Coronavirus has brought pain, disruption and some serious questions. While, as a whole, Utah has fared better than elsewhere, none of us has emerged unscathed. A year later and as vaccines roll out, an “end” is in sight. But how that end manifests is up for discussion.
What should “normal” look like in Utah?
The economic crisis that followed the initial surge of cases in March of last year lingers. Data shows that over 15,000 Salt Lake County residents are still without work compared to the same time last year; small businesses that haven’t shut their doors for good still suffer from reduced economic activity even as retail giants grow; front-line and essential workers continue to leave home each day risking their health and the health of their households; food insecurity and homelessness are far too real for far too many.
But none of these problems are novel; rather, the COVID-19 crisis has exacerbated extant issues, laying bare the shortcomings and inequity in our high-performing economy. The old normal was rife with inequality, with homelessness and with poverty. Returning to that would be a travesty.
Fortunately, we still have a choice. From within the crisis, we can build a new, more compassionate normal.
Using the resources provided in the American Rescue Plan, we have a tremendous opportunity to shape our future toward becoming a more resilient, equitable and compassionate society. From within the crisis, it can be difficult to see what possible post-COVID-19 futures might look like. While not comprehensive and in no particular order, the following questions can guide our imaginings:
How can we provide meaningful, thriving-wage work to all residents?
As office space becomes less necessary, how do we repurpose empty buildings to provide affordable and safe housing for all residents?
How can we build a more robust, equitable and affordable transit system?
How can we ensure that all parents have affordable, safe and reliable child care options?
How can we ensure that all people have adequate sick leave and quality health insurance?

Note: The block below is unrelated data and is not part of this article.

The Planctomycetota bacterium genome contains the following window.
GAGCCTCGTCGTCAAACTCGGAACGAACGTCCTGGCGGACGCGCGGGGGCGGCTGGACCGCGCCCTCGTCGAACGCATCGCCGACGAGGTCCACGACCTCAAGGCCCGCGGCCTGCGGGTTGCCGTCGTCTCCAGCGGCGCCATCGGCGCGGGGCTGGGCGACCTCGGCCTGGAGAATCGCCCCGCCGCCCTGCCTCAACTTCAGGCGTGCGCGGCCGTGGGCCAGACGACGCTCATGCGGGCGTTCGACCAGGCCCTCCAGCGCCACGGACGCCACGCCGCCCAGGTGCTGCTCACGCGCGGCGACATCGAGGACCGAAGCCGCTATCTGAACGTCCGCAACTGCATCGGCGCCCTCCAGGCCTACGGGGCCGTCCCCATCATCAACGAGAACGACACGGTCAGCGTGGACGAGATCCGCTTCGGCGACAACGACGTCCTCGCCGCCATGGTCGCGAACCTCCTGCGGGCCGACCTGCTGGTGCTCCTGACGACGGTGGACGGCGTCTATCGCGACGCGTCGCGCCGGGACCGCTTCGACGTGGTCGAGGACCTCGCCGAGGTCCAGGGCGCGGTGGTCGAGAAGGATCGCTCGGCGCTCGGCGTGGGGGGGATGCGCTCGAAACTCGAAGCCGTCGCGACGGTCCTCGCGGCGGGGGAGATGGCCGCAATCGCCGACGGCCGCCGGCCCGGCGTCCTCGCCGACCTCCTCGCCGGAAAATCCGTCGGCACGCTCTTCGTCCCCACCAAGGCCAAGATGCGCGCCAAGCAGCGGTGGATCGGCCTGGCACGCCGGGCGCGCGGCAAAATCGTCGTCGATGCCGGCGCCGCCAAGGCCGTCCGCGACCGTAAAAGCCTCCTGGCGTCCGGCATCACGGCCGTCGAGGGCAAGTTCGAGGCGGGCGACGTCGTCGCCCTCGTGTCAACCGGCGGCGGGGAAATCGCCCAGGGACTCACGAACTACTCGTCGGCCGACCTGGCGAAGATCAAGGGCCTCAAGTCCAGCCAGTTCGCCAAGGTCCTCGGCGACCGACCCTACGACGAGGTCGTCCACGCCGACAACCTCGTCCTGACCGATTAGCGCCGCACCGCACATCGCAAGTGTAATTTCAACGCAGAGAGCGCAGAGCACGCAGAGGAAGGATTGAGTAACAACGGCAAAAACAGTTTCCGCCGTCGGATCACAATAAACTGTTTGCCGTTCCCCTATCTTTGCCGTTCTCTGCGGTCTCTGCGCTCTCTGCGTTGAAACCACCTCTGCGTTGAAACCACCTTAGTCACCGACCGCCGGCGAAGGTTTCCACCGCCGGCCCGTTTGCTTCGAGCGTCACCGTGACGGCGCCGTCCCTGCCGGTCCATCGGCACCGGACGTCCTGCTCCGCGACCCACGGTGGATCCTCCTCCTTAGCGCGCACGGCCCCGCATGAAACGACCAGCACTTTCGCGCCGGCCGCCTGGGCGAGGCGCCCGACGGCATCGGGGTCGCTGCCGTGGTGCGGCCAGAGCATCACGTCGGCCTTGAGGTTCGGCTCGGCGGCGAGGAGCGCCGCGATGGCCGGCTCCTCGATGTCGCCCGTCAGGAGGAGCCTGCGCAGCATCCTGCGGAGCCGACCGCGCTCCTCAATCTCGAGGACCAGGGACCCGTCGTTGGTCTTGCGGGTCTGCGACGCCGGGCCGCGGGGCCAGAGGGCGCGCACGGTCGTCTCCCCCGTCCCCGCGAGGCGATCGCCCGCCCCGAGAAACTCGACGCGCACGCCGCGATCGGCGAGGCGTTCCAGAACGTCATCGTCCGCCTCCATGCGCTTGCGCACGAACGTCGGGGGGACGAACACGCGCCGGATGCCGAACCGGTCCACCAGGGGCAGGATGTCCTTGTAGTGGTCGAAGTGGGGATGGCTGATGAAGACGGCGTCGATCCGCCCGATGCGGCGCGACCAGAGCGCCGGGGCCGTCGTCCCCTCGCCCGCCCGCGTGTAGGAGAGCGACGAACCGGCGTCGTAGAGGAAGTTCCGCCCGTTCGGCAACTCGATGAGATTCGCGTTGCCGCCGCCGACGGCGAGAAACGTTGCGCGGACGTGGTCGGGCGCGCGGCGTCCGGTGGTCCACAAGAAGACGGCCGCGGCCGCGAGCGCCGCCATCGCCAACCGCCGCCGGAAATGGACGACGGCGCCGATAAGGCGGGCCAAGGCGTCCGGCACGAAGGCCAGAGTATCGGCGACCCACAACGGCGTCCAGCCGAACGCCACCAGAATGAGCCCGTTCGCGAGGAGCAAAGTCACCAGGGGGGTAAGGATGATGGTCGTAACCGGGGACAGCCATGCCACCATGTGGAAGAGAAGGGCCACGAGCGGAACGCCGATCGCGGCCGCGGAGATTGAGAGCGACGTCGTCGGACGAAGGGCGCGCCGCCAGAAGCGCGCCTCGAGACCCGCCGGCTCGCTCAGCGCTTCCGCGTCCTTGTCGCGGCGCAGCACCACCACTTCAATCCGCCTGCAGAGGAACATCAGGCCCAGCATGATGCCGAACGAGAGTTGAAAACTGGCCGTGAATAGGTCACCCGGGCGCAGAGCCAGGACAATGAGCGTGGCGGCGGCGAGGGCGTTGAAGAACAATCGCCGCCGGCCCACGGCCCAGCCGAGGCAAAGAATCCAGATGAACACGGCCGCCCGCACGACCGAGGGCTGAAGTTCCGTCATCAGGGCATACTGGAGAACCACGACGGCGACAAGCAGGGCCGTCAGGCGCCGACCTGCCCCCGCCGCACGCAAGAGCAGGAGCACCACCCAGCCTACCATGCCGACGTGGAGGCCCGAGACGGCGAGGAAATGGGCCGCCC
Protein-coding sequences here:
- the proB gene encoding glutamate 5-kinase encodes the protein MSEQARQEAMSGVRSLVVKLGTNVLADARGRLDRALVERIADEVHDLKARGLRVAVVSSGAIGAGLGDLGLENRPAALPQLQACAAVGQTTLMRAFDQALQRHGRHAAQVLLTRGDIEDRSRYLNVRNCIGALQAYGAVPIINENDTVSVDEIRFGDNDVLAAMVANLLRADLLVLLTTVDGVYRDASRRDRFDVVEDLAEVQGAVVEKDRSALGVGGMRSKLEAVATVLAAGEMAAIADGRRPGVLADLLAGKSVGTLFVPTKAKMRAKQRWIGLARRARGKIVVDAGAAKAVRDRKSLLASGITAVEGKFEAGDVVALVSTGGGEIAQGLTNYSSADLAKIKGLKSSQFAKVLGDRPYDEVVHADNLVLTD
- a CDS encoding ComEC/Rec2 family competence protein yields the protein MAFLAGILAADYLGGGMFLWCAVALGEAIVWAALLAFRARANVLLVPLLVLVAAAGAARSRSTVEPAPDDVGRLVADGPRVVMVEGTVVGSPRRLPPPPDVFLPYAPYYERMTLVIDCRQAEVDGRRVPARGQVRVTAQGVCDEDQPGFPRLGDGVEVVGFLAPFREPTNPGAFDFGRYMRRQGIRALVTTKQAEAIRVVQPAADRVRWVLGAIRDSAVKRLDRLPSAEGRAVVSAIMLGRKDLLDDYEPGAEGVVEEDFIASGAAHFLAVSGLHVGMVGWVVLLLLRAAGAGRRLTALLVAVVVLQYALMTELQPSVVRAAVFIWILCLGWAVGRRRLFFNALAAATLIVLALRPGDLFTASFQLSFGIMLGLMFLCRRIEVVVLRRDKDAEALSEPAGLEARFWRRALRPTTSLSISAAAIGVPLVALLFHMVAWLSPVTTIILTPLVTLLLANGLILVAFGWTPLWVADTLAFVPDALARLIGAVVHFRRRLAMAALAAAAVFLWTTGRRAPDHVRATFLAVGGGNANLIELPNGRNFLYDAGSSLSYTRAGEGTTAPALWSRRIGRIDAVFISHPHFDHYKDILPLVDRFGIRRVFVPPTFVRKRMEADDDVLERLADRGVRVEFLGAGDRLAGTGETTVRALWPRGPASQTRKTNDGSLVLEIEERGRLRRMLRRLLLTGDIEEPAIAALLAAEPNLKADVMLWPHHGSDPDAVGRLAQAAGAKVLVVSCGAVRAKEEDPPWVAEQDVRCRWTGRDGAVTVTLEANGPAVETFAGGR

How can we include everyone in our economy in meaningful and equitable ways?
How can we provide all residents with sufficient healthy, affordable food?
Now is the time to create our new normal — a normal that embraces bold ideas and new ways of thinking about old problems.
How do we take care of each other as a community? A society? A state? And what does this care look like?
These are questions that needed answering before COVID-19, but are more salient now. Questions like these must guide our thinking if we hope to create a more resilient community. With vaccines rolling out, the health crisis we are facing will pass. The chronic symptoms, however, will not leave us without sincere and serious effort. Failing to address these concerns will continue to leave community members behind.
Now is the time to create our new normal — a normal that embraces bold ideas and new ways of thinking about old problems. We need a bold, future-oriented response, yes, but we also need a compassion-oriented response — a care-oriented response. As we work out this historically monumental task, we must ensure no one is forgotten.
Doing so, we can embrace a new normal, knowing that we have built more than just a resilient economy, but a resilient community.
Ruedigar Matthes is the economic development manager for Salt Lake County. He resides with his family in Salt Lake City.